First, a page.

You most likely have come across several contradictory reports on the heath of various types of salt. This can be especially frustrating if you are trying to follow a healthy diet or alter your sodium intake for medical reasons. Fortunately, beyond all the marketing campaigns and claims, choosing between sea salt and a substitute is surprisingly simple.
Sea salt is usually made by drying seawater. It is generally coarser than table salt and may have a pale color other than white. Most of the claims that sea salt is healthier than table salt or salt substitutes come from the fact that it contains trace amounts of other minerals left over from the seawater. Sea salt is also purported to be healthier because it requires less processing than table salt and substitutes.
Table salt is mined from underground deposits. It is generally finer than sea salt and completely white. Because it comes from underground, it is typically refined aggressively to remove traces of other minerals. It also contains anti-clumping agents, which have no positive or negative health effects.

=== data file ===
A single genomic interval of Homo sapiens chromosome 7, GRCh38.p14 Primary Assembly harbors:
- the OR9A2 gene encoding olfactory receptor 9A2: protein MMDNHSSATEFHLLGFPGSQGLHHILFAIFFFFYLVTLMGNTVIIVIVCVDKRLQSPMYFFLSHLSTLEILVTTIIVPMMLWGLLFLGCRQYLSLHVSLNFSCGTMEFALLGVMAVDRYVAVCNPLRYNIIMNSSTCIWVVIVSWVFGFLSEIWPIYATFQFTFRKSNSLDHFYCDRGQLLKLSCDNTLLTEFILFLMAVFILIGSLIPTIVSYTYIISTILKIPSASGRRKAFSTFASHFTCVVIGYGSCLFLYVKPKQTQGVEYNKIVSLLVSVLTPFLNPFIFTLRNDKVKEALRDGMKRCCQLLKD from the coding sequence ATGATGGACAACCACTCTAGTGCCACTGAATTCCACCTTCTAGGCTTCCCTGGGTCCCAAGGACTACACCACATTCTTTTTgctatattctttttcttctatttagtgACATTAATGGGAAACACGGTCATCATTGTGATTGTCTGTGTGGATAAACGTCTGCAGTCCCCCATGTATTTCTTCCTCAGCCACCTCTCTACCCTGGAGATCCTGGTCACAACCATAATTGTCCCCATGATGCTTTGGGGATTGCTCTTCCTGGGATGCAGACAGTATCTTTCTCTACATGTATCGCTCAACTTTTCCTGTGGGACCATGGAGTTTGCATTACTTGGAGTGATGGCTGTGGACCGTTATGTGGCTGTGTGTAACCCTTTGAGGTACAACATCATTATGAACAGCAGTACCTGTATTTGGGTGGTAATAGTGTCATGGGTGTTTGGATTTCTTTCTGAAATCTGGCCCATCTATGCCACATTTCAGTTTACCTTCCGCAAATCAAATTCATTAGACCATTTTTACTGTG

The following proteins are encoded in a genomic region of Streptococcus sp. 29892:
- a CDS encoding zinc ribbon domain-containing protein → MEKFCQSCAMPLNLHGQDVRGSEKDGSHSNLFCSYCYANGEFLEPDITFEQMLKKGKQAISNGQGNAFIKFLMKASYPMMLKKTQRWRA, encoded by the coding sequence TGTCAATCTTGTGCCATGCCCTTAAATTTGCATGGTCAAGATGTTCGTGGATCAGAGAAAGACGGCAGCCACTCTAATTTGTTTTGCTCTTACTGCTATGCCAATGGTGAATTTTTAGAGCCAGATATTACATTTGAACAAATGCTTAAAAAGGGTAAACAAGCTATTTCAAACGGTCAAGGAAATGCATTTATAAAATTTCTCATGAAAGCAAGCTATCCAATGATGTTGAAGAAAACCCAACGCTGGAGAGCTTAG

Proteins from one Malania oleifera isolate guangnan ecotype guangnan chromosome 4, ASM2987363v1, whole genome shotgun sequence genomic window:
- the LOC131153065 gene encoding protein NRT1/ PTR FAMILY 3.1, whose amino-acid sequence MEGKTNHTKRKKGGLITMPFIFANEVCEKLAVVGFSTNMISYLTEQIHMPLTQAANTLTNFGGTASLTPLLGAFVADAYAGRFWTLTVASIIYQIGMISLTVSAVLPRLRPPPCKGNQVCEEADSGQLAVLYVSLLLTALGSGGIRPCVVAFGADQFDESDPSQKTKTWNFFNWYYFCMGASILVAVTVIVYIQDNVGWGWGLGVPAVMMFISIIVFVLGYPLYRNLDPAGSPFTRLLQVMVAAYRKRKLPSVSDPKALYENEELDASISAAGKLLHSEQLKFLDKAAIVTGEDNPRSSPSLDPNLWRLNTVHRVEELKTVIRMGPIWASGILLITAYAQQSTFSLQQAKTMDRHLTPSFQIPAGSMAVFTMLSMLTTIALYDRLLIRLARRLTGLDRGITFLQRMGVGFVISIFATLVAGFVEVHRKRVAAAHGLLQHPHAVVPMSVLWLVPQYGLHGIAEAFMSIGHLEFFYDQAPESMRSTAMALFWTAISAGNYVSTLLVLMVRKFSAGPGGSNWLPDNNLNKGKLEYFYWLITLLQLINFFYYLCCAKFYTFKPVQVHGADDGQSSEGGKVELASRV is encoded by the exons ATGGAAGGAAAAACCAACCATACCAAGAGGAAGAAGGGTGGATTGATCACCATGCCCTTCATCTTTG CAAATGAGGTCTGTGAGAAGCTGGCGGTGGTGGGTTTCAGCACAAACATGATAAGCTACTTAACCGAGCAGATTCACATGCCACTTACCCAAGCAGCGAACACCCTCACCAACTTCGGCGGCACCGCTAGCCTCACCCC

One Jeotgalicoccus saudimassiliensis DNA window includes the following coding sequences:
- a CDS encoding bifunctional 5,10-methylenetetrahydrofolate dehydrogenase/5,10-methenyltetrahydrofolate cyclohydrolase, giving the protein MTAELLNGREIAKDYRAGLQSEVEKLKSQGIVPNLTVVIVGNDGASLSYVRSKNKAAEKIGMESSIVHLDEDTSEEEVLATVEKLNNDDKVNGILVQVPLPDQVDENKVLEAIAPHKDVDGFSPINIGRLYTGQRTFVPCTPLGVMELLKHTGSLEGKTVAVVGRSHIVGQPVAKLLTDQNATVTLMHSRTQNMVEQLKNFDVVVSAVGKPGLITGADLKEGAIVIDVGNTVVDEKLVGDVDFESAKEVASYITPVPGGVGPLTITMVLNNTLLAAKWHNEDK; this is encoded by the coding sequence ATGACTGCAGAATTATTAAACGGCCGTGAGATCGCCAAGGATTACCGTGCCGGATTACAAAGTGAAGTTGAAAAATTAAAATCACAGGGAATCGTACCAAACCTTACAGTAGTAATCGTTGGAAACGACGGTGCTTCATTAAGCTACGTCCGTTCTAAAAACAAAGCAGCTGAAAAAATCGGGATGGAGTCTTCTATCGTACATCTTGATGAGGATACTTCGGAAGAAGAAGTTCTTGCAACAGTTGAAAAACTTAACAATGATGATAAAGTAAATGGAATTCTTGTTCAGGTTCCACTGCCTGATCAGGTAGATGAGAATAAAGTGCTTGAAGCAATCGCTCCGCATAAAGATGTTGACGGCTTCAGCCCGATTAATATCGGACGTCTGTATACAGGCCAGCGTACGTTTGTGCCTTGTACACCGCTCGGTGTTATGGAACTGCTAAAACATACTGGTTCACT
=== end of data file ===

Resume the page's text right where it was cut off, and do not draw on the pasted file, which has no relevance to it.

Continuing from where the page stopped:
There is no significant difference between the nutritional values of sea salt and table salt, according to Mayo Clinic nutritionist Katherine Zeratsky. The extra minerals in sea salt are present in such trace amounts that they make little difference. Table salt is usually fortified with iodine; however, similar amounts are naturally present in sea salt. The sodium content in each type of salt is identical.
Most salt substitutes are made from potassium chloride instead of natural salt's closely related sodium chloride. Products labeled as low-sodium salt substitutes are usually made of a mixture of the familiar sodium chloride and potassium chloride, while sodium-free salt substitutes contain only potassium chloride.
Salt Substitute vs. Sea Salt
While cutting down on sodium intake is a healthy choice for most people, replacing sea salt or table salt with salt substitute is not always safe. Since the kidneys are responsible for removing excess potassium from the body, individuals with kidney problems may not be able to safely consume salt substitutes. Check with your doctor to make sure that a potassium-based substitute is safe. Zeratsky, writing on the Mayo Clinic website, recommends a daily salt intake of 1,500 to 2,300 mg of sodium per day. While salt substitutes can cut down on the amount of sodium you consume, it is healthier to cut down your salt consumption instead of trying to replace sodium with a substitute.